Year C: October 20, 2013
First Reading: Jeremiah 31:27-34
The Three Questions by Jon J. Muth
(Written for ages 5-9)
Comment: “I will put my law within them, and I will write it on their hearts… No longer shall they teach one another, or say to each other, ‘Know the Lord,’ for they shall all know me…” With this statement, the law changes from an external piece of wisdom meant to guide us in knowledge of the Lord to something that is innately within us. The Three Questions is a lovely example of the difference between experiencing the law externally and internally. Nikolai can only know the answers to his questions when he has lived them out of his own heart. This text and story invite us to reflect on the ways we have experienced God’s law written within our hearts and lives.
Prairie Chicken Little by Jackie Mims Hopkins
(Written for ages 4-8)
Comment: “For the time is coming when people will… turn away from listening to the truth and wander away to myths.” This text invites us to wonder with children about how we hear and understand what others are saying to us. Sometimes it’s hard to discern fact from fiction. Even people we trust can sometimes lead us down a false road. This happens to the friends of Prairie Chicken Little when she announces a stampede is coming. In this story a chaotic feeling of fear causes the animals to rush to believe what is not true, rather than stopping to question what is actually going on. Finally someone they trust, who is very level headed, helps them to see the truth. What or whom do the members of your congregation rely upon when trying to differentiate between truth and myth?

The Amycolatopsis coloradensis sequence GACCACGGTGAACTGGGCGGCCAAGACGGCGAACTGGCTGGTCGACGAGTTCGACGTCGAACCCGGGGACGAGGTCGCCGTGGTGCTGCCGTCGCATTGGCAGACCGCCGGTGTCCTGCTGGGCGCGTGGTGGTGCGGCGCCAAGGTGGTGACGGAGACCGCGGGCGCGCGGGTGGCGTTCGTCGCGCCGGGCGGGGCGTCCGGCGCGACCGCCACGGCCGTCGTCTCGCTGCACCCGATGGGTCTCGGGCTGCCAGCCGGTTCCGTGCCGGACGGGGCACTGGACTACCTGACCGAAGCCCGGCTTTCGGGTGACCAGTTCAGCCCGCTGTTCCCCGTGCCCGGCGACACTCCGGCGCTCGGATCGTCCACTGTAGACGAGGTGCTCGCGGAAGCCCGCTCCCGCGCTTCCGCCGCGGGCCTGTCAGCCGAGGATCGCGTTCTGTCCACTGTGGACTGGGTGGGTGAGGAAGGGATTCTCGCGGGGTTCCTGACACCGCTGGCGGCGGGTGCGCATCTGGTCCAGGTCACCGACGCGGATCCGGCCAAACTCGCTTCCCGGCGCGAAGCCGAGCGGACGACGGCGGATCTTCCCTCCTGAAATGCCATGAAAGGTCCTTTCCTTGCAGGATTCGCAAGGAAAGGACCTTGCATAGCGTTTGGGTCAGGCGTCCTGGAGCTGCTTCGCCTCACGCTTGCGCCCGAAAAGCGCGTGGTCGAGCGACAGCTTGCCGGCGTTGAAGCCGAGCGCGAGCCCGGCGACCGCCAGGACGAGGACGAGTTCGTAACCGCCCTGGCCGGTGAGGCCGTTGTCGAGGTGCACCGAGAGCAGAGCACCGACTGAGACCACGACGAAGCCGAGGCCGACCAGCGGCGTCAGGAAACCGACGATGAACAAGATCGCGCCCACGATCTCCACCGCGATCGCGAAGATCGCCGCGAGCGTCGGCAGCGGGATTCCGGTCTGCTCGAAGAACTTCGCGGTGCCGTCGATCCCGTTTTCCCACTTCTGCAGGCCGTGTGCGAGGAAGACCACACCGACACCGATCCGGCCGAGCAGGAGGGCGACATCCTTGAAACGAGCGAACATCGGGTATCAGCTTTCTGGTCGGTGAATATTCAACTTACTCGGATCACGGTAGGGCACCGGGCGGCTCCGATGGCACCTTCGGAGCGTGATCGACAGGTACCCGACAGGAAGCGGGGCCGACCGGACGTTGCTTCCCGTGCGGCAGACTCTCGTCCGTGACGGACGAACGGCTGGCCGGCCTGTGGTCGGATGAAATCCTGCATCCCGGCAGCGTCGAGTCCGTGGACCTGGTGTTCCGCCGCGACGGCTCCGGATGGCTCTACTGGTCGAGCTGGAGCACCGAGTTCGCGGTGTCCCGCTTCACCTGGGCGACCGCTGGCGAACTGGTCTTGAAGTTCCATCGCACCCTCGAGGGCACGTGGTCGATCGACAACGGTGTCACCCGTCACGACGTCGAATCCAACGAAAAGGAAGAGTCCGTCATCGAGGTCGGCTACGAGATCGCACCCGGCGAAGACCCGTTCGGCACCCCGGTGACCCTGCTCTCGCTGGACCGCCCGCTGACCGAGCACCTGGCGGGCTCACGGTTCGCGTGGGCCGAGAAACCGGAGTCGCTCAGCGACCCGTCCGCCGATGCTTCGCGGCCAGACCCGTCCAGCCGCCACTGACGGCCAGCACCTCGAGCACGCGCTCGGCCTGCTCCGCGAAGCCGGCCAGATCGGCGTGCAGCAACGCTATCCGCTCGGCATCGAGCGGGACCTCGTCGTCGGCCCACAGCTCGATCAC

Gospel Reading: Luke 18:1-8
(Written for ages 7-11)
Comment: Jesus’ parable is a reminder that the work of justice requires persistence and the belief that things can and will change. Most importantly, with the image of a widow fighting for justice, we see that anyone can make a difference, even those considered powerless within their own communities. Ida B. Wells was a voice for justice in the 19th and 20th century as she sought to challenge Jim Crow laws and to help people see the injustice in lynchings. Being African American and a woman gave her very little power, and yet, like the widow her words had strength and did make a difference. Wells wrote, “The way to right wrongs is to turn the light of truth upon them.” Through the Spirit, God empowers us with the light of truth so that we may also seek justice in this world.
The Lectionary Links this week are written by regular contributor Noell Rathbun-Cook.
Links for these passages from 2010 can be found here.